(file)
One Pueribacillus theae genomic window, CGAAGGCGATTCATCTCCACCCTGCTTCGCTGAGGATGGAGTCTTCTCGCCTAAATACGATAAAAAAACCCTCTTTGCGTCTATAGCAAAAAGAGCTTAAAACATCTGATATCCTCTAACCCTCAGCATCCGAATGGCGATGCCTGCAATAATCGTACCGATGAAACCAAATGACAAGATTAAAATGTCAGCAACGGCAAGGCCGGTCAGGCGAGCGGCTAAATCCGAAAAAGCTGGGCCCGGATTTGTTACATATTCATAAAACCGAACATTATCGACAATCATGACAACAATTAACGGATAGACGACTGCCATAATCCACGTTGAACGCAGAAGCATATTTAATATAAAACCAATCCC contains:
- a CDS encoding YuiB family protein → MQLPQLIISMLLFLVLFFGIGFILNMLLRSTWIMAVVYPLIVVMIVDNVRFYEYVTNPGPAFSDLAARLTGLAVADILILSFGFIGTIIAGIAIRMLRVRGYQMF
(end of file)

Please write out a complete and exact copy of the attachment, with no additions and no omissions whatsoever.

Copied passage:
One Pueribacillus theae genomic window, CGAAGGCGATTCATCTCCACCCTGCTTCGCTGAGGATGGAGTCTTCTCGCCTAAATACGATAAAAAAACCCTCTTTGCGTCTATAGCAAAAAGAGCTTAAAACATCTGATATCCTCTAACCCTCAGCATCCGAATGGCGATGCCTGCAATAATCGTACCGATGAAACCAAATGACAAGATTAAAATGTCAGCAACGGCAAGGCCGGTCAGGCGAGCGGCTAAATCCGAAAAAGCTGGGCCCGGATTTGTTACATATTCATAAAACCGAACATTATCGACAATCATGACAACAATTAACGGATAGACGACTGCCATAATCCACGTTGAACGCAGAAGCATATTTAATATAAAACCAATCCC contains:
- a CDS encoding YuiB family protein → MQLPQLIISMLLFLVLFFGIGFILNMLLRSTWIMAVVYPLIVVMIVDNVRFYEYVTNPGPAFSDLAARLTGLAVADILILSFGFIGTIIAGIAIRMLRVRGYQMF